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original articleIssue 15 (1) 2016 pp. 89-97

Barbara Mickowska1, Dorota Litwinek2, Halina Gambuś2

1Małopolska Centre of Food Monitoring, University of Agriculture in Krakow, Poland
Department of Technology of Carbohydrates, University of Agriculture in Krakow, Poland

Oat raw materials and bakery products – amino acid composition and celiac immunoreactivity


Background. The aim of this study was to compare the biochemical and immunochemical properties of avenins in some special oat raw materials and additionally the possibility of using them as a raw material for the gluten-free bakery products.
Materials and methods. The compared oat raw materials were – oat flakes, commercial oat flours (including gluten-free oat flour) and residual oat flour, which is by-product of β-glucan preparation. Biochemical characteristic included amino acid compositions and SDS-PAGE profiles of extracted avenins. The immunochemical reactivity with polyclonal anti-gluten and monoclonal anti-gliadin antibodies was evaluated qualitatively and quantitatively by immunoblotting and ELISA methods. Additionally, experimental bakery products made of examined raw materials were assessed according to their suitability for the celiac patients’ diet. Results. The highest protein content was measured in the β-glucan preparation “Betaven“ and gluten-free oat flour. Proteins of all materials are rich in glutamic and aspartic acid, leucine and arginine. Proportions of amino acids in avenins extracted from most of oat raw materials are similar, excluding gluten-free oat flour, which has a very low avenin content and proportions of individual amino acids are different. The SDS-PAGE protein pattern consisted of proteins with molecular weight of about 25–35 kDa. Polyclonal anti-gluten anti-body recognized all protein fractions of molecular weight higher than 20 kDa. Quantitative ELISA analysis shows that the majority of samples has a gliadin-like protein content within the range of 80–260 mg/kg, excluding gluten-free flours and corresponding bakery products. Altogether, β-glucan preparation has extremely high level of gliadin-like proteins.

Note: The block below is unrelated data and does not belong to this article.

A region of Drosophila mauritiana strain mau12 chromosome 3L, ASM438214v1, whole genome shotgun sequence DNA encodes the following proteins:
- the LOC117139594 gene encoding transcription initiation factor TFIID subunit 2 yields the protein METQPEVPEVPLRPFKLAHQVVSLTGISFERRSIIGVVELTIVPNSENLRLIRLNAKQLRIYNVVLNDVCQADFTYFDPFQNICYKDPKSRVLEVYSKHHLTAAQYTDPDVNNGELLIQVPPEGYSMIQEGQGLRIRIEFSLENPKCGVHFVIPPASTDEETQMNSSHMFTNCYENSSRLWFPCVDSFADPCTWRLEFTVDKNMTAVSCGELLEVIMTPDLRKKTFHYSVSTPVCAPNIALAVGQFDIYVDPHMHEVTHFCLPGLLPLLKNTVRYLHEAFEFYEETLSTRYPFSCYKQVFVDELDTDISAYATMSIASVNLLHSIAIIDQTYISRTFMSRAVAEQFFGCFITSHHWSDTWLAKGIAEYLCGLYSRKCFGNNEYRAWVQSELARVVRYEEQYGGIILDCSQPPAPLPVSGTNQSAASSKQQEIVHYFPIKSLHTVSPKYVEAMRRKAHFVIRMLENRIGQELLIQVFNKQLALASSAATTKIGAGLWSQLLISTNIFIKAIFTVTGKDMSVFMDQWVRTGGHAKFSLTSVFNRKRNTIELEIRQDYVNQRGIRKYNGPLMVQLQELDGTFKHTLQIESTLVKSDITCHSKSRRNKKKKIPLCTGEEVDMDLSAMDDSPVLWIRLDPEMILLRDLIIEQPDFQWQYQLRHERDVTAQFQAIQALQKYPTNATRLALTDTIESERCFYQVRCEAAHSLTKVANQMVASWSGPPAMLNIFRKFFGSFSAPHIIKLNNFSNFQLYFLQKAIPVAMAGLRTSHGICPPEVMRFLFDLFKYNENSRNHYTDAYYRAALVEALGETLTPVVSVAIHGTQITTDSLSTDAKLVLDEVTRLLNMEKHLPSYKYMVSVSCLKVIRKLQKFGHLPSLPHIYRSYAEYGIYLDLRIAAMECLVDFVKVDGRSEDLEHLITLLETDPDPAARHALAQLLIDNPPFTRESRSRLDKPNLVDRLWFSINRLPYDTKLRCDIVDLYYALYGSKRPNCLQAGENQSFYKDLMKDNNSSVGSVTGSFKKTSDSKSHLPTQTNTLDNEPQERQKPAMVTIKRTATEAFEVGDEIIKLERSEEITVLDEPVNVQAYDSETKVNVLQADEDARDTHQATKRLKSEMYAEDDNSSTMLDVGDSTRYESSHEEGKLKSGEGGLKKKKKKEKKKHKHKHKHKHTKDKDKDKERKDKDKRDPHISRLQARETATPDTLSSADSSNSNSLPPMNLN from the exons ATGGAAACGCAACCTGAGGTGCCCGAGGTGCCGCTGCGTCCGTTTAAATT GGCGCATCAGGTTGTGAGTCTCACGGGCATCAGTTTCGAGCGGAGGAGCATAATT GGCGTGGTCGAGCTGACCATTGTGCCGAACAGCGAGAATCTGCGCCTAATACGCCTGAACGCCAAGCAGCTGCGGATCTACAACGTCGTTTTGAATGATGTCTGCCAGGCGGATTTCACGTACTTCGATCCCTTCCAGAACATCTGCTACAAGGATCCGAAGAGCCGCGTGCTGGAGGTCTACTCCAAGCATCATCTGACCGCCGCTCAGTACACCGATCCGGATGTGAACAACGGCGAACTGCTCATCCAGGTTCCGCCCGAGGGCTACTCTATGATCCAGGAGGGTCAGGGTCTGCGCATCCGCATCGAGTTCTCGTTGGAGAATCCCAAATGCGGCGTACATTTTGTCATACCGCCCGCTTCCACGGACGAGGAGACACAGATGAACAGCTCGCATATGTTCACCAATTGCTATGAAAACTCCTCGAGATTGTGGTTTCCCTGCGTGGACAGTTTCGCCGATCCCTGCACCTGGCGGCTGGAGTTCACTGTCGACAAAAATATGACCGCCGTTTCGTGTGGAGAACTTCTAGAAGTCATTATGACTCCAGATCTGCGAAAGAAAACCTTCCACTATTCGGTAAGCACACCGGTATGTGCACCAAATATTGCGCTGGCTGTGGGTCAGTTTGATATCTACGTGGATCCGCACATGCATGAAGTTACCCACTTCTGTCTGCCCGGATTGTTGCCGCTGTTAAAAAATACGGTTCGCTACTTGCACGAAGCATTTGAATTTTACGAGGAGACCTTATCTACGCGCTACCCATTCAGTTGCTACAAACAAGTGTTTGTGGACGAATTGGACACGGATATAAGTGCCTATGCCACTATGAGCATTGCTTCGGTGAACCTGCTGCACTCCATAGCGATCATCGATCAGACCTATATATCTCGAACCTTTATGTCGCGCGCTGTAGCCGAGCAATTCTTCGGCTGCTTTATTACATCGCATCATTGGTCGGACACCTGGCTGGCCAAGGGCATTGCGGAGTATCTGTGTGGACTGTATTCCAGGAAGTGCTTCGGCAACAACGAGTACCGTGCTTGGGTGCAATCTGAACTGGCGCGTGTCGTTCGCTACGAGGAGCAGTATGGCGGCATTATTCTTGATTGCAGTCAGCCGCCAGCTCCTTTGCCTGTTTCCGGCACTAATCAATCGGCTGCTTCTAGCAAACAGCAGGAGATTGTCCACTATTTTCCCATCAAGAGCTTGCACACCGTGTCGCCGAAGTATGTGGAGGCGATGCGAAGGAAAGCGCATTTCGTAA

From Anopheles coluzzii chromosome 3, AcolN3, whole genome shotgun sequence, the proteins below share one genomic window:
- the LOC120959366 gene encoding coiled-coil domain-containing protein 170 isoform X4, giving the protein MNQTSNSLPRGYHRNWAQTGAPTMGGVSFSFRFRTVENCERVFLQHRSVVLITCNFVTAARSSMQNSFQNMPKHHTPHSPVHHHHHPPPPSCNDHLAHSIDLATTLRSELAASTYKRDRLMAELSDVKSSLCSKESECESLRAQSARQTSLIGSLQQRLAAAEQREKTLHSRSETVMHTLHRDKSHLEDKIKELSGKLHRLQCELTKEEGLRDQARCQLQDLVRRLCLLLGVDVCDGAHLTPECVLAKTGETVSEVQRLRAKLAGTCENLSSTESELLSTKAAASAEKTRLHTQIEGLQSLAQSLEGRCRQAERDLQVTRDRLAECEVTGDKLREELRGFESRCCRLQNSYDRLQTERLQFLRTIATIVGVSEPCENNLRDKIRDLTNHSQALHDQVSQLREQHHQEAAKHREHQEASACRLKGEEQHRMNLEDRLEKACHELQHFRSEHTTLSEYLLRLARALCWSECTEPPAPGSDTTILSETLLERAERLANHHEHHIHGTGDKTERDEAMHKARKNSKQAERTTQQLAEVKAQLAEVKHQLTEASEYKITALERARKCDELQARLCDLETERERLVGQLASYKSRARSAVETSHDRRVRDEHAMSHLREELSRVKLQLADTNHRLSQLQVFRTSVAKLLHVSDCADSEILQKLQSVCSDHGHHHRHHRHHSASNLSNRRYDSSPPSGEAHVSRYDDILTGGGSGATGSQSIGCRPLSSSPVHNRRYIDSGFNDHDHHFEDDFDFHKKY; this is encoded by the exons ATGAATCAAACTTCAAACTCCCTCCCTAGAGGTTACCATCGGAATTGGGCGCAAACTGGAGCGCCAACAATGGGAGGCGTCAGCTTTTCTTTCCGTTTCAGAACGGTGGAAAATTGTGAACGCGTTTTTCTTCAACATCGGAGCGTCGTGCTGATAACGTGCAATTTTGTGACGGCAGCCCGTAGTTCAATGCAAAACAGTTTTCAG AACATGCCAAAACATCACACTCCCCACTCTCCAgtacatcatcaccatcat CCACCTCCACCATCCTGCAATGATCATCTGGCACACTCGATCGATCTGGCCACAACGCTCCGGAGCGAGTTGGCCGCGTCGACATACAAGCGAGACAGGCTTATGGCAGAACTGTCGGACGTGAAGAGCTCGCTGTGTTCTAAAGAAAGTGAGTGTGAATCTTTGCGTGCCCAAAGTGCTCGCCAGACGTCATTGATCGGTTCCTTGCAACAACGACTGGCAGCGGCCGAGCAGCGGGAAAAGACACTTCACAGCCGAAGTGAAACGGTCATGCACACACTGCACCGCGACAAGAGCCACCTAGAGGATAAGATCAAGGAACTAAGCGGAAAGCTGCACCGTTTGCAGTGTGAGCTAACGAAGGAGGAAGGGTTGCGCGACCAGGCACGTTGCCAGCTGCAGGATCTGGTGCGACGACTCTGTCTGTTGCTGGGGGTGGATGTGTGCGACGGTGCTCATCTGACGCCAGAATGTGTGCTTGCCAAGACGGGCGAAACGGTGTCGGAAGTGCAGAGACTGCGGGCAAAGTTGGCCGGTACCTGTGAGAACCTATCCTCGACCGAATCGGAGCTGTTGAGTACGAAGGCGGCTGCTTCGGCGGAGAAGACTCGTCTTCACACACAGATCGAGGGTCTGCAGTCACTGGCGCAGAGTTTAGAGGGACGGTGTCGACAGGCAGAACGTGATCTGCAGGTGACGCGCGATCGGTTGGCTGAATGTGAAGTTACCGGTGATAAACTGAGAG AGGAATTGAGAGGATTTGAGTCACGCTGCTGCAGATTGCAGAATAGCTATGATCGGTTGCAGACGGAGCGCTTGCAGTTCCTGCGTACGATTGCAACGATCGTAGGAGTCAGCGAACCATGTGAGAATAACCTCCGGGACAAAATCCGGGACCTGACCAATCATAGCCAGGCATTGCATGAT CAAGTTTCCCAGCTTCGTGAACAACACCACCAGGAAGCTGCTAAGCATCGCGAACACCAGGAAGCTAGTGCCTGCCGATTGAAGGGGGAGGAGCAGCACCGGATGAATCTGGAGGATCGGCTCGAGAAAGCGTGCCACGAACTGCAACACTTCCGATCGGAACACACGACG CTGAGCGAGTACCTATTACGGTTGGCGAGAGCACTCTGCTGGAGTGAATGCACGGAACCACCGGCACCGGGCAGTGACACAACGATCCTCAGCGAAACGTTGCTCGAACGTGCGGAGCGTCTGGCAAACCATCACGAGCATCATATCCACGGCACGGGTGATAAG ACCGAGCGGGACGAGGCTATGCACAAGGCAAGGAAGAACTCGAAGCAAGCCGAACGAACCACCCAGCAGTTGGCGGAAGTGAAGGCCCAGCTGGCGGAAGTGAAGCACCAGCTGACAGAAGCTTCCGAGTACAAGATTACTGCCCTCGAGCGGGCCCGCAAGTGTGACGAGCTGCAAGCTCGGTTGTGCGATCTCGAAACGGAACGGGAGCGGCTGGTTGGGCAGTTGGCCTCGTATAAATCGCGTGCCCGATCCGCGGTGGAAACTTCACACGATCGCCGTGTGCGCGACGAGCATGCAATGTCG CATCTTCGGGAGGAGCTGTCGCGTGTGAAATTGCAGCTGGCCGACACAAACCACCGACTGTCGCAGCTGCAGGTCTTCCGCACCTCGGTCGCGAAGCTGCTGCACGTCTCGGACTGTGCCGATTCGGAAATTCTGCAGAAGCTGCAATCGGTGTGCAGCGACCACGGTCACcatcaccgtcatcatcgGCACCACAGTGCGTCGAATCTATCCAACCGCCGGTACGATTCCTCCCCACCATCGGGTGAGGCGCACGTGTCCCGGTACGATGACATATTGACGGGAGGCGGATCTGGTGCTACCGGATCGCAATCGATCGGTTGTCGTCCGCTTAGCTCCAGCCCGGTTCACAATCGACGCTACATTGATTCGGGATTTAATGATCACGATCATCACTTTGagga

Conclusion. In the examined oat raw materials and foods the contents of immunoreactive amino acid sequences exceeded the limit of 20 mg/kg (considered as gluten-free) except for gluten-free flours (oat and  the prepared mixture) and the bakery products based on gluten-free flours. Unfortunately, the rest of oat raw materials and products cannot be considered gluten-free.

Keywords: oat, celiac disease, prolamins, avenins, ELISA, Western blot
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For citation:

MLA Mickowska, Barbara, et al. "Oat raw materials and bakery products – amino acid composition and celiac immunoreactivity." Acta Sci.Pol. Technol. Aliment. 15.1 (2016): 89-97. http://dx.doi.org/10.17306/J.AFS.2016.1.9
APA Mickowska B., Litwinek D., Gambuś H. (2016). Oat raw materials and bakery products – amino acid composition and celiac immunoreactivity. Acta Sci.Pol. Technol. Aliment. 15 (1), 89-97 http://dx.doi.org/10.17306/J.AFS.2016.1.9
ISO 690 MICKOWSKA, Barbara, LITWINEK, Dorota, GAMBUś, Halina. Oat raw materials and bakery products – amino acid composition and celiac immunoreactivity. Acta Sci.Pol. Technol. Aliment., 2016, 15.1: 89-97. http://dx.doi.org/10.17306/J.AFS.2016.1.9